What's Needed to Solve the Population Problem?

By William Ryerson
Volume 3, Number 4 (Summer 1993)
Issue theme: "What makes a nation?"

The world is now growing by about 95 million people per year. Ninety-five percent of this growth is in the poorest countries that are the least equipped to feed, educate or employ these additional people.

While poverty may contribute to rapid population growth, it is also a consequence - in what amounts to a self-reinforcing syndrome. There are, however, cases in which population growth has been slowed significantly without any prior improvement in the standard of living, and cases in which improving economic situations have been accompanied by higher fertility rates.

On the other hand, since World War II, no country has gone from developing status to developed status without first reducing birth rates and population growth rates. The reason is simple. Reduced family size enables couples and nations to save a higher percentage of their income and invest it in education, government, and industry - all of which lead to increased productivity of the economy, greater employment, and higher incomes. Countries with large families tend to spend all of their income on immediate consumption needs of food, housing and clothing and have little left over to invest. As a result, fast-growing countries tend to suffer from economic stagnation - as is evident from many countries in the developing world.

Providing family planning contraceptive services has helped reduce fertility rates, particularly in Asia and Latin America. But meeting unmet demand for contraceptives is only part of the solution. The countries that have most successfully reduced population growth have emphasized changing attitudes of the people regarding the role of women, ideal family size, age of first pregnancy, and the benefits of using modern contraceptives.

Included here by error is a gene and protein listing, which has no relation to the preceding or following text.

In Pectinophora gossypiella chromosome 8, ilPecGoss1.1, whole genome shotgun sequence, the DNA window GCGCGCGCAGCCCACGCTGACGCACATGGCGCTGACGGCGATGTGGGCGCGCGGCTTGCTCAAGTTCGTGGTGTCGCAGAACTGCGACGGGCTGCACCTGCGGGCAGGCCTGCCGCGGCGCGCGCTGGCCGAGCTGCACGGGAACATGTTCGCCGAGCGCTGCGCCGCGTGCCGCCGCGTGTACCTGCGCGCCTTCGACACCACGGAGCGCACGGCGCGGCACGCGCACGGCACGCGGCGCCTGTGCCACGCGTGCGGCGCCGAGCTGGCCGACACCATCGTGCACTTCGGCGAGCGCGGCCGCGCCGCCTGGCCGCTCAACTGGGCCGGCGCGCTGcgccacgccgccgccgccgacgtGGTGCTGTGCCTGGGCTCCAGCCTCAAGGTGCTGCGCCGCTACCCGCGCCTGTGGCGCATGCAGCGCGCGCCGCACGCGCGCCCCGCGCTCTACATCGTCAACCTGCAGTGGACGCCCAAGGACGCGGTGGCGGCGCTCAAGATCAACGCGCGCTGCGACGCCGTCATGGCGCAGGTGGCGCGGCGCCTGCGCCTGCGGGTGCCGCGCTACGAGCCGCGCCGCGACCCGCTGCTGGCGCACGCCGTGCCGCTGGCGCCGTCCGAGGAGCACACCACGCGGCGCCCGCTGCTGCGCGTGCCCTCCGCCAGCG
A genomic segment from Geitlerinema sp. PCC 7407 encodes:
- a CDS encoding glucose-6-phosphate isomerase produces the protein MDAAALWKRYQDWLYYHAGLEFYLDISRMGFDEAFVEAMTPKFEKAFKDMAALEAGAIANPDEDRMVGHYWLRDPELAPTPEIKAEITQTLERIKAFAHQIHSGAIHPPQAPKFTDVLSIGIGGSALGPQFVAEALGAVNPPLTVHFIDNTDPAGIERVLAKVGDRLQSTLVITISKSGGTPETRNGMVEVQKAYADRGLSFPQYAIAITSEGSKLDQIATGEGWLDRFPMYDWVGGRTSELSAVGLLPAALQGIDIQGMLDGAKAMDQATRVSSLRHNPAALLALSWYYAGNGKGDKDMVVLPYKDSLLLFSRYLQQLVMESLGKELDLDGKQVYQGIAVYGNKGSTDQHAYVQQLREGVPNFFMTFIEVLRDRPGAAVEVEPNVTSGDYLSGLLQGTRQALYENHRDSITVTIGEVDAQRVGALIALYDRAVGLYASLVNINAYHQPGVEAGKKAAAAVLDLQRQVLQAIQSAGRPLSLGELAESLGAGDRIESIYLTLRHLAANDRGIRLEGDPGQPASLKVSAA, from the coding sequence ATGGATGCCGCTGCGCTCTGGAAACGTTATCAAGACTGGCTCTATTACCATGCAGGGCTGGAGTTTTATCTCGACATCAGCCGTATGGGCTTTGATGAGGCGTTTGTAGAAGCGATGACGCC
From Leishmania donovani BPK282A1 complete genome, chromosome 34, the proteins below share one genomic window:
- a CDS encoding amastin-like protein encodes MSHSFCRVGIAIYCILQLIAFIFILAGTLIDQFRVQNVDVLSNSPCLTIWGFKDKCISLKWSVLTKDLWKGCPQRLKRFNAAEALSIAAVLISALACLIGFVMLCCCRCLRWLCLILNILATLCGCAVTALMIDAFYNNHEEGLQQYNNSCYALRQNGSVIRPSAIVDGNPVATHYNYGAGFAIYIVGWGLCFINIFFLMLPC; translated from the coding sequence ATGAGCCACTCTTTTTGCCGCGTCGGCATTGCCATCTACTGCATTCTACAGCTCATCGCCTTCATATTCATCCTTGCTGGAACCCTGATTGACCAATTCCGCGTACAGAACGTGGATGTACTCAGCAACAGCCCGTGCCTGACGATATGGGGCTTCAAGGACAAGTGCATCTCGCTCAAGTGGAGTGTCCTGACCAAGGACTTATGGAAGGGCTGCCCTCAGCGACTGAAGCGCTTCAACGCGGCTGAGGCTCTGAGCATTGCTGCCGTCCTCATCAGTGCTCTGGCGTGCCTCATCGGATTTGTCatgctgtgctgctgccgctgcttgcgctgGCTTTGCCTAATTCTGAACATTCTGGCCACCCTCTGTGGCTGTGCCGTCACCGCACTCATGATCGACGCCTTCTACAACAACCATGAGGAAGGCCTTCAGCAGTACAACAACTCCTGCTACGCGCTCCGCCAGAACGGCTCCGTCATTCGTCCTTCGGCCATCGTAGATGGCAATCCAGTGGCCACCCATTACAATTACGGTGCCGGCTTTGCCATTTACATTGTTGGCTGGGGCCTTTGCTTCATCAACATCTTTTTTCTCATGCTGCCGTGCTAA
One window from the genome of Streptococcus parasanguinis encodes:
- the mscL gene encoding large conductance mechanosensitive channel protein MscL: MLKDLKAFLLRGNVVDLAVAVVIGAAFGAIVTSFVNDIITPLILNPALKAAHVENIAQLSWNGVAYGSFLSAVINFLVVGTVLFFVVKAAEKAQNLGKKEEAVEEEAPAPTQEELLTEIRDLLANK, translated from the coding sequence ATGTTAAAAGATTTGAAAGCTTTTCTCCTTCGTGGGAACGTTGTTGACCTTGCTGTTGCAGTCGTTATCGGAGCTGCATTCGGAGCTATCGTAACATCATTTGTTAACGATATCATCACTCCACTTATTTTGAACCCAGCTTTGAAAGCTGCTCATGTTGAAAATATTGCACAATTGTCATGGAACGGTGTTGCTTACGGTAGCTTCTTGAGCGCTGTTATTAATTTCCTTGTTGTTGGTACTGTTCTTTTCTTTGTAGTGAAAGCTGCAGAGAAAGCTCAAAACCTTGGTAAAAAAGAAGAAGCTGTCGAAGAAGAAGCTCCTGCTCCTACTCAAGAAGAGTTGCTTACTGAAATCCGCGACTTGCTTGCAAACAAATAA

Throughout the rest of the world, we've done the easy part - providing contraceptive services to those who want them. Access to services is still not perfect, but it's far better than it was even a decade ago in much of the world. But use of effective family planning methods will not result in population stabilization if desired family size is five, six or seven children. Access to family planning doesn't solve the problem of husbands who prevent their wives from using contraception.

Recent Demographic and Health Surveys have found that, among the reasons given for not using contraception by women who are not pregnant and do not want to become pregnant, lack of access to contraceptives is mentioned infrequently; in many countries it is mentioned by less than one percent of the women as their reason for non-use. The top reasons generally are lack of knowledge, concern with the medical side effects of contraceptives, and opposition from the husbands.

'...family planning methods

will not result in population

stabilization if desired family size

is five, six, or seven children.'

Mass media programs that model new forms of behavior are a neglected part of the answer. So are efforts to raise women's status, and provide mandatory education for children.

Research to measure the effects of such non-medical interventions is not yet taken seriously enough. Far more research is also needed to obtain a comprehensive, worldwide picture of family size preferences, both among contraceptors and non-contraceptors.